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Working from home have you feeling stressed? One area that can help you adjust is time management. Studies have found that better time management habits translate to less anxiety and better performance. And less anxiety means more capacity to enjoy all that extra free time.
Unfortunately, searching for a good time management app can be a stress-inducing endeavor in itself. There are hundreds of tools out there that claim to be the one-size-fits-all solution, but it’s hard to tell what most of them actually do.
To be completely honest, most of them are pretty basic. Even the clunkiest apps are perfectly capable of creating to-do lists, tracking your time and blocking distractions. The best one for you comes down to which one you’ll actually end up using.
How we found the best time management apps
In order to find out which time management tools would become part of your routine and which would fall by the wayside, we started by creating a list of apps that market their time management tools and rank in the App Store and Google Play for topics like “Productivity.” This gave us around 40 time management apps to check out.
From there, we pulled each app’s user ratings in both stores, cutting anything with fewer than 100 reviews or a 4.0 average rating, leaving us with around 20 apps. We then spent about an hour each testing them out on an iPhone (and Macbook Pro when a desktop app was available), performing simple functions like to-do lists and time tracking.
Because there’s so much overlap in functionality — and because they all essentially do the same things — we included screenshots of the apps in action along with a basic rundown of what they’re good at. That way, you can pick the ones that look like tools you’d actually use, rather than the ones we think are the very best.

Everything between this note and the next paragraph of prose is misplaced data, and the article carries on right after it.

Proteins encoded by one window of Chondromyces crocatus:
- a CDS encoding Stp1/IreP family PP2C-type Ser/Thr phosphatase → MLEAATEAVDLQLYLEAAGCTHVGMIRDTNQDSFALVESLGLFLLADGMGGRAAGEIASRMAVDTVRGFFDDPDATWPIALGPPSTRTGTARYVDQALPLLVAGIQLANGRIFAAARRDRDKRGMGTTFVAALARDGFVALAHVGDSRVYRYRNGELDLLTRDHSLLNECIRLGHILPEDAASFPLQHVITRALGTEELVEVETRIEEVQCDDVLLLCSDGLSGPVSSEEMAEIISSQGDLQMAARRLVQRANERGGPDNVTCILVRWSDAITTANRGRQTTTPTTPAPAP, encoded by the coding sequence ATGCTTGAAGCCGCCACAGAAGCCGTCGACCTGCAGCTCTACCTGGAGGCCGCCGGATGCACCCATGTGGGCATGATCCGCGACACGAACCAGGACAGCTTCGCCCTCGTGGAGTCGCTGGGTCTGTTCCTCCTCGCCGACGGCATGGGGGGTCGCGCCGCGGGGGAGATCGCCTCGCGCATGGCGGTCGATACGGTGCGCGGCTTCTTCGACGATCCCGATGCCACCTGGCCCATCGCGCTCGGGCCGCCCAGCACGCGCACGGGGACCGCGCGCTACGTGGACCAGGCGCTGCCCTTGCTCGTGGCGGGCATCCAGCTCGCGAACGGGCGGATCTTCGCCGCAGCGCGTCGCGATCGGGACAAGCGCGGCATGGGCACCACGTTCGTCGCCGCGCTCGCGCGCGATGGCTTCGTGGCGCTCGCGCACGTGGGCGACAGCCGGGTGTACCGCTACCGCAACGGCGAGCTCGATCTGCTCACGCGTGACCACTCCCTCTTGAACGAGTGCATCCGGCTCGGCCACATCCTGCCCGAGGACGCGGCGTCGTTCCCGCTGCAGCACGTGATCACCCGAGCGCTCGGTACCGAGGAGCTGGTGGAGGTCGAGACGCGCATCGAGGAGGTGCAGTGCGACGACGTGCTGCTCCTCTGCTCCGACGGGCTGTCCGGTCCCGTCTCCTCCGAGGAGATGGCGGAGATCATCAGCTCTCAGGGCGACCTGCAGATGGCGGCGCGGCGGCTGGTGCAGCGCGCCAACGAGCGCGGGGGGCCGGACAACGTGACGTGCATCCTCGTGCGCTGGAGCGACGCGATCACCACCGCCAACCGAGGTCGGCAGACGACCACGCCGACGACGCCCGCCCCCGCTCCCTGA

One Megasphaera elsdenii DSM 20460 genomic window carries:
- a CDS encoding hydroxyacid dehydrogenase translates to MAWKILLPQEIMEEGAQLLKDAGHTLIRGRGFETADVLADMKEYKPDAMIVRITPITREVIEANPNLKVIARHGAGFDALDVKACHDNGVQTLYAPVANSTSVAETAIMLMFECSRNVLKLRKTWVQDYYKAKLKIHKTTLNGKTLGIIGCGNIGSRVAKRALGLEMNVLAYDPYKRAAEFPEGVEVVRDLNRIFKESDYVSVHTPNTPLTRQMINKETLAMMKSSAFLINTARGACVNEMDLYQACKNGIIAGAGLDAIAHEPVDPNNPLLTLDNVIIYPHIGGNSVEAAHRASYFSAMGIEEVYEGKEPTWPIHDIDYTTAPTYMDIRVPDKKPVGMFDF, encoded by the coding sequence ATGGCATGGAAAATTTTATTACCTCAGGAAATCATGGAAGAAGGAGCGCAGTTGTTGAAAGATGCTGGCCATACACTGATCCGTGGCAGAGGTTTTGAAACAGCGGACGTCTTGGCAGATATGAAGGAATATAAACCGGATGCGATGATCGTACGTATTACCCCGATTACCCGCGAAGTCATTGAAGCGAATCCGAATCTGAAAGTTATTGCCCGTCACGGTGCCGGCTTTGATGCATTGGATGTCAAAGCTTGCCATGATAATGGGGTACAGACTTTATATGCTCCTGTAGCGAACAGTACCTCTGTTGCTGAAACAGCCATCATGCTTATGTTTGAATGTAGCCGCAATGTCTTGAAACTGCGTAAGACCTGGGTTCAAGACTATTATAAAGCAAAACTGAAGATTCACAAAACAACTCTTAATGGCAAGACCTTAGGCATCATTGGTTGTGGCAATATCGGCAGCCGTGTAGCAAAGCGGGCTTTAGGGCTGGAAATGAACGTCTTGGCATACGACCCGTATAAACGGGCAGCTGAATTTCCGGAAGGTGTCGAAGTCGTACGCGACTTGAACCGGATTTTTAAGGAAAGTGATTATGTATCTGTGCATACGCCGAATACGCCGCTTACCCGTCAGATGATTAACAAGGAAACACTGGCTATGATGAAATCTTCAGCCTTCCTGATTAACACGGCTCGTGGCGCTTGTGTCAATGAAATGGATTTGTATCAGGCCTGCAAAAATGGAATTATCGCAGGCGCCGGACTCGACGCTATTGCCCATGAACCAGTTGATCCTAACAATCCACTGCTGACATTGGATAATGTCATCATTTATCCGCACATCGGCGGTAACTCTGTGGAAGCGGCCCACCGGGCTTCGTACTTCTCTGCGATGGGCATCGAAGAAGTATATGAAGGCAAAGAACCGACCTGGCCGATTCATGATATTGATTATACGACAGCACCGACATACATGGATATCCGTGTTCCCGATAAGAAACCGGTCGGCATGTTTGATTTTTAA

|Price||iPhone||Android||Desktop app||Browser extension|
|TickTick||Free||✔||✔||Mac, Windows||Chrome, Firefox|
|Todoist||Free||✔||✔||Mac, Windows||Chrome, Firefox|
|Loop Habit Tracker||Free||✔|
Best time management apps of 2020
- TickTick: To-do lists with calendar integration
- Todoist: To-do lists for desktop
- Google Tasks: Minimalist task manager
- Forest: Phone deterrent
- Focus Keeper: Simple time management
- Toggl: Time tracker for billable hours
- Be Focused: Time management for Mac
- Streaks: Achieve your goals
- HabitMinder: Build good habits
- Loop Habit Tracker: Daily tracker for Android
Best to-do list apps
- What it’s great for: To-do lists with calendar features
- Available on: iOS, Android, Mac, Windows, Chrome and Firefox extensions
- Price: Free for basic version, $27.99/year or $2.79/mo. for Pro
With 4.8 ratings and thousands of positive reviews on both the App Store and Google Play, TickTick is one of the most beloved time management apps out there, and it’s not hard to see why. It’s one of the most intuitive and easy-to-use apps I tested, while still maintaining the ability to perform more complex functions.
TickTick is essentially a task management app with calendar features. You can create to-do lists and goals color-coded by priority, organize them by specific projects and then share them with others if you want to collaborate. It’s also one of the only time management apps that allows you to add tasks with your voice. Just hold down the plus sign, give the task a name and TickTick will automatically slot it into your calendar.
If you want more complex features like data visualizations of your historical progress and fuller calendar functionality, you can upgrade to TickTick Pro for $27.99/year or $2.79/mo.
The bottom line: If you’d like a calendar view of your tasks, go with TickTick.
- What it’s great for: Basic to-do lists, especially on desktop
- Available on: iOS, Android, Mac, Windows, Chrome and Firefox extensions
- Price: Free for basic version, $3/mo. for Premium
Todoist is another unanimously beloved time management app, with stellar ratings for both its iOS and Android apps. It’s a little more limited in its functionality than TickTick — there’s no calendar view or data visualization — but that might be appealing for users looking for a simple way to keep track of their tasks.
Where Todoist really stands out is its desktop app, which is available on both Mac and Windows computers. Using Todoist on my computer felt completely intuitive. It was easy to create new projects, populate them with specific sub-tasks and assign due dates. Like TickTick, you can use Siri and Google Assistant to add tasks to your schedule in Todoist’s mobile apps.